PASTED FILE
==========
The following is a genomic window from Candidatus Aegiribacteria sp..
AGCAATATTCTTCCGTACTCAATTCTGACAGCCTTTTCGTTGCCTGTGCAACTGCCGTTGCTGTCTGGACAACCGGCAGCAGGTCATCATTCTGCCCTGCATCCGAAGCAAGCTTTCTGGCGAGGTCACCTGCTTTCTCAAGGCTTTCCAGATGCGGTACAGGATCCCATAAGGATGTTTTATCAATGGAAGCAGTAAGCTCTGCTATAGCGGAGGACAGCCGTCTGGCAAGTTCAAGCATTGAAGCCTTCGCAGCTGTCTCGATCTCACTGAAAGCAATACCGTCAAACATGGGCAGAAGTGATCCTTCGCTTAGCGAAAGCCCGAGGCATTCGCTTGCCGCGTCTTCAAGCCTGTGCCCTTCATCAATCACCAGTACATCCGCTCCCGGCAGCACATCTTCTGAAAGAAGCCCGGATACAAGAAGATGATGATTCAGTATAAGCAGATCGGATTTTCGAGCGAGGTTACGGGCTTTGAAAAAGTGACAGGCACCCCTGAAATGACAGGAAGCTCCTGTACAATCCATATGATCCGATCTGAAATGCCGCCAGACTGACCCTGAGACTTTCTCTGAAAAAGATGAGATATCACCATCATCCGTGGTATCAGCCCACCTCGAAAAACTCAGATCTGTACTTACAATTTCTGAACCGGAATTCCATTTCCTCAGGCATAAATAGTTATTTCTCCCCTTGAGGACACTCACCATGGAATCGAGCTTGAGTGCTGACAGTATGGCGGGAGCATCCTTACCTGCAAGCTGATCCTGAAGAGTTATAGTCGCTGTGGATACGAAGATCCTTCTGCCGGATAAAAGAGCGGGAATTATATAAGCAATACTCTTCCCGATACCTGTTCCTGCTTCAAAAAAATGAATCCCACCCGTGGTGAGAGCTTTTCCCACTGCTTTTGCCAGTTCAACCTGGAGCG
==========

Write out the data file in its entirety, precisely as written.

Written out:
The following is a genomic window from Candidatus Aegiribacteria sp..
AGCAATATTCTTCCGTACTCAATTCTGACAGCCTTTTCGTTGCCTGTGCAACTGCCGTTGCTGTCTGGACAACCGGCAGCAGGTCATCATTCTGCCCTGCATCCGAAGCAAGCTTTCTGGCGAGGTCACCTGCTTTCTCAAGGCTTTCCAGATGCGGTACAGGATCCCATAAGGATGTTTTATCAATGGAAGCAGTAAGCTCTGCTATAGCGGAGGACAGCCGTCTGGCAAGTTCAAGCATTGAAGCCTTCGCAGCTGTCTCGATCTCACTGAAAGCAATACCGTCAAACATGGGCAGAAGTGATCCTTCGCTTAGCGAAAGCCCGAGGCATTCGCTTGCCGCGTCTTCAAGCCTGTGCCCTTCATCAATCACCAGTACATCCGCTCCCGGCAGCACATCTTCTGAAAGAAGCCCGGATACAAGAAGATGATGATTCAGTATAAGCAGATCGGATTTTCGAGCGAGGTTACGGGCTTTGAAAAAGTGACAGGCACCCCTGAAATGACAGGAAGCTCCTGTACAATCCATATGATCCGATCTGAAATGCCGCCAGACTGACCCTGAGACTTTCTCTGAAAAAGATGAGATATCACCATCATCCGTGGTATCAGCCCACCTCGAAAAACTCAGATCTGTACTTACAATTTCTGAACCGGAATTCCATTTCCTCAGGCATAAATAGTTATTTCTCCCCTTGAGGACACTCACCATGGAATCGAGCTTGAGTGCTGACAGTATGGCGGGAGCATCCTTACCTGCAAGCTGATCCTGAAGAGTTATAGTCGCTGTGGATACGAAGATCCTTCTGCCGGATAAAAGAGCGGGAATTATATAAGCAATACTCTTCCCGATACCTGTTCCTGCTTCAAAAAAATGAATCCCACCCGTGGTGAGAGCTTTTCCCACTGCTTTTGCCAGTTCAACCTGGAGCG